(BPT) – Did you know there are almost 437,000 children and youth in foster care? According to the American Society for the Positive Care of Children, 45% of foster children are living in non-relative foster family homes, and they may spend an average of 20 months in foster care. The average age of children entering foster care is eight years old, which is a crucial time for a child’s overall development.

In honor of National Foster Care Month, you can learn more about the needs of children in foster care, and how to support them and the caregivers who are doing their best to meet their needs and to keep them safe, happy and healthy.

“I grew up in and out of foster care starting at age 4 and I decided to pursue medicine and become a pediatrician as a way of giving back,” says national senior medical director for UnitedHealthcare Community & State, Dr. Arethusa Kirk. “Having lived this experience as a child in foster care, I know how crucial support services are to well-being and ultimately to the achievement of full potential.”

Kirk emphasized how vital it is for anyone caring for a foster child to seek support throughout the process.

“Beyond coping with whatever crisis led the child to enter the foster system, the very act of having to move from a familiar environment to one that is unfamiliar is an adjustment which can be traumatic,” says Kirk. “If you are currently a foster parent or considering becoming a foster parent, continuously exploring all available resources to help you provide the best possible environment for these children is necessary to meet their unique needs of support and understanding.”

Children in foster care generally have more health care needs than other children, and they tend to have higher rates of exposure to trauma compared to other youth. Because of the inherently disruptive nature of foster placement, which involves the loss of connections to family, school, friends and a familiar lifestyle, many children in foster care face serious behavioral health and developmental challenges.

Children in foster care, compared to other children, are:

  • 2x as likely to have learning disabilities and developmental delays
  • 3x as likely to have ADD/ADHD
  • 5x as likely to have anxiety
  • 6x as likely to have behavioral issues
  • 7x as likely to have depression

The good news is, while children in foster care face more adversity and exposure to trauma, they also possess extraordinary resilience and, with support and understanding, can develop mastery in life management skills and emotional intelligence.

Resources to help children and caregivers

To serve the unique needs of children in foster care and their caregivers, UnitedHealthcare offers integrated behavioral health care programs. By partnering with child welfare systems, Medicaid agencies, caregivers and community organizations, their solutions are designed to help children and youth in foster care improve their lives and chances for success.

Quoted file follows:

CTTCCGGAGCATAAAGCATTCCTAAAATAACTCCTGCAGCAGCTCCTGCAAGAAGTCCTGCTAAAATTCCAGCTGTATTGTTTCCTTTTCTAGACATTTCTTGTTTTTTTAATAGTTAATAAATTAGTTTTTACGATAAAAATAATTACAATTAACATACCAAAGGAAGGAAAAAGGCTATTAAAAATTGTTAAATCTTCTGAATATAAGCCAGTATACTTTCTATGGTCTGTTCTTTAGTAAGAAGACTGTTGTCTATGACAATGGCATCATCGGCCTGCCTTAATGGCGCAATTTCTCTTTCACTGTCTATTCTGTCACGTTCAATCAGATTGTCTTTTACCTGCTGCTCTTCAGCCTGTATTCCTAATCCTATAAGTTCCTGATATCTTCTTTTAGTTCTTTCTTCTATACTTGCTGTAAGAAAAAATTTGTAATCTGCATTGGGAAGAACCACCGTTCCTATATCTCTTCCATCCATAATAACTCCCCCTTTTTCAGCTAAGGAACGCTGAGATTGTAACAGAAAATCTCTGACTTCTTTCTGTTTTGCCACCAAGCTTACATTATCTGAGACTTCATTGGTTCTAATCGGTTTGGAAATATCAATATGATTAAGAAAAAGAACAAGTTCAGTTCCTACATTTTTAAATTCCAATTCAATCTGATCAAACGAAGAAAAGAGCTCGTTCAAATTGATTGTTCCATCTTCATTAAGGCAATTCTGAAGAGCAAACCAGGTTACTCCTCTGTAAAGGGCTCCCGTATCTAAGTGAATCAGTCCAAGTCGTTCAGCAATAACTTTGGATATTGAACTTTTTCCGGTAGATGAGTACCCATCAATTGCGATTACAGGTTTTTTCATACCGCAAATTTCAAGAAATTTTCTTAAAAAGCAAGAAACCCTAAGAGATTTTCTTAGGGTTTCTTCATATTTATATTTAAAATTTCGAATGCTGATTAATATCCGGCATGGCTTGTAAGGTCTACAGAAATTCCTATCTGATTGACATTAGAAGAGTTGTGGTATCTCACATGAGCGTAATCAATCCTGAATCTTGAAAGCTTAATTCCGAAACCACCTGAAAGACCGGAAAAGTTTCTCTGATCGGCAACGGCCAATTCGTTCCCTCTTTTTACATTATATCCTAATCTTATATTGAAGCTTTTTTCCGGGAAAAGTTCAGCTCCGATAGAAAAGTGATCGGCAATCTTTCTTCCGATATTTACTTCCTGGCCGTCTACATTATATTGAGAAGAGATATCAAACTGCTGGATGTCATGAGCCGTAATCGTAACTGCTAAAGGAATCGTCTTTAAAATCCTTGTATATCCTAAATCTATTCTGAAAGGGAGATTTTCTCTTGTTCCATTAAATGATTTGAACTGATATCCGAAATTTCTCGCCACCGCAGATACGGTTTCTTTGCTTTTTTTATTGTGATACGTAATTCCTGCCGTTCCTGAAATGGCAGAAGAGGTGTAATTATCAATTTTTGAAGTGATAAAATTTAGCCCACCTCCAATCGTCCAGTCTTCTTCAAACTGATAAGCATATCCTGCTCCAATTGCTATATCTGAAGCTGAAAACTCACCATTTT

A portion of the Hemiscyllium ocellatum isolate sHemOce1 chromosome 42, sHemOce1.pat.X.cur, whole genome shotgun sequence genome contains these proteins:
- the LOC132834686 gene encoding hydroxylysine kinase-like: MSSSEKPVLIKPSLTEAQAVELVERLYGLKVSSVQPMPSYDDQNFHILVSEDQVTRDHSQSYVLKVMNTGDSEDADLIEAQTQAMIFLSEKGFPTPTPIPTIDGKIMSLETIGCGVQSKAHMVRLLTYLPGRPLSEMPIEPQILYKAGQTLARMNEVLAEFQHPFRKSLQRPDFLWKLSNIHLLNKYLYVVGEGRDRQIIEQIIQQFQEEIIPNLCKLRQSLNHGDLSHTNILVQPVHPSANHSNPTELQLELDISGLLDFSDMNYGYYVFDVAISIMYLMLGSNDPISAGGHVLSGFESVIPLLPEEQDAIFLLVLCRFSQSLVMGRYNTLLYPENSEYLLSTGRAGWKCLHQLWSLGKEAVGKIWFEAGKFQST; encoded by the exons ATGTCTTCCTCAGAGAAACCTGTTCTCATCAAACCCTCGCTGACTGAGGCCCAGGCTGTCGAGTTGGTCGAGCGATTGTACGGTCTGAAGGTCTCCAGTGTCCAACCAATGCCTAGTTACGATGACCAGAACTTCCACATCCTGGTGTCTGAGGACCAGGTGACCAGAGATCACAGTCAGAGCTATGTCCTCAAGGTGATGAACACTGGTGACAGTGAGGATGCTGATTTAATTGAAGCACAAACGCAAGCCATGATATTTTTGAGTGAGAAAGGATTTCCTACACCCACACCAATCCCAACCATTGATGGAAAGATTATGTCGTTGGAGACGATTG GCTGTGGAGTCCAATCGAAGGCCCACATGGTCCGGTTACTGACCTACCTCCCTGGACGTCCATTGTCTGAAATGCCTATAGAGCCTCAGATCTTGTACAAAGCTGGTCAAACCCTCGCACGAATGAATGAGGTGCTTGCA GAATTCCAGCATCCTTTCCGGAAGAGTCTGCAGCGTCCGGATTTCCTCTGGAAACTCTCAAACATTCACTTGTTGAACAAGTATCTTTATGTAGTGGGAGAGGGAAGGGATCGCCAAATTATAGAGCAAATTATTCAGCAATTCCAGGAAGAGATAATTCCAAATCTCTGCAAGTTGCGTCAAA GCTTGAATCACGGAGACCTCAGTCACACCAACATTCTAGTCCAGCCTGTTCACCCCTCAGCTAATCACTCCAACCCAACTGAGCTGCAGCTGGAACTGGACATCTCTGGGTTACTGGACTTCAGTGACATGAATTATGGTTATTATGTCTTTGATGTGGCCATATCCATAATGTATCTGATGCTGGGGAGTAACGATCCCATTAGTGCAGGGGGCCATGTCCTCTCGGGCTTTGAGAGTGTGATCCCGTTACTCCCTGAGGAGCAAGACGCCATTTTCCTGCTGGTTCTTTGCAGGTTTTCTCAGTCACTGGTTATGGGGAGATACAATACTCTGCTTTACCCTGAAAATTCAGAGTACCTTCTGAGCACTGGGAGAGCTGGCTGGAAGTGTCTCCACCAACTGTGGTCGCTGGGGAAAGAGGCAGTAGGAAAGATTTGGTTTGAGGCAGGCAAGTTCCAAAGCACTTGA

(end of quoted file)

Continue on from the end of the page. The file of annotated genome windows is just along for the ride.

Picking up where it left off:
Their programs work to:

  • Collaborate with everyone in the foster care system to address the unique challenges children in foster care and foster families face
  • Improve access to and coordination of medical and behavioral health care
  • Provide better access to community support services
  • Increase the chances of stable placement
  • Support family reunification

“I’m proud of the many ways UnitedHealthcare has invested in improving health outcomes for children in foster care,” adds Kirk. “We’re committed to finding ways to put the child at the center of our focus when working to integrate all the services the state, child welfare organizations and education providers offer.”

UnitedHealthcare also partners with Sesame Street Communities in Action, a nonprofit organization supporting foster parents and foster care organizations. The organization has developed hundreds of bilingual multi-media tools to help kids and families. Their resources engage kids and adults during everyday moments and daily routines to teach early math and literacy concepts, encourage families to eat nutritious foods and help them deal with serious topics such as divorce and food insecurity.

For decades, Sesame Street has used the power of the Muppets to help children and families cope with tough topics, and the creation of Karli, a new Muppet who is in foster care, is just one more example.

“I encourage anyone interested in helping children in foster care to visit their website for resources designed to support foster parents and caregivers,” said Kirk. “Through videos, a storybook, printables and interactive activities, children will meet their new Muppet Karli, who shares many aspects of their foster experience and provides a relatable mirror to their histories, questions and feelings.”

To access these resources, visit SesameStreetinCommunities.org/foster-care.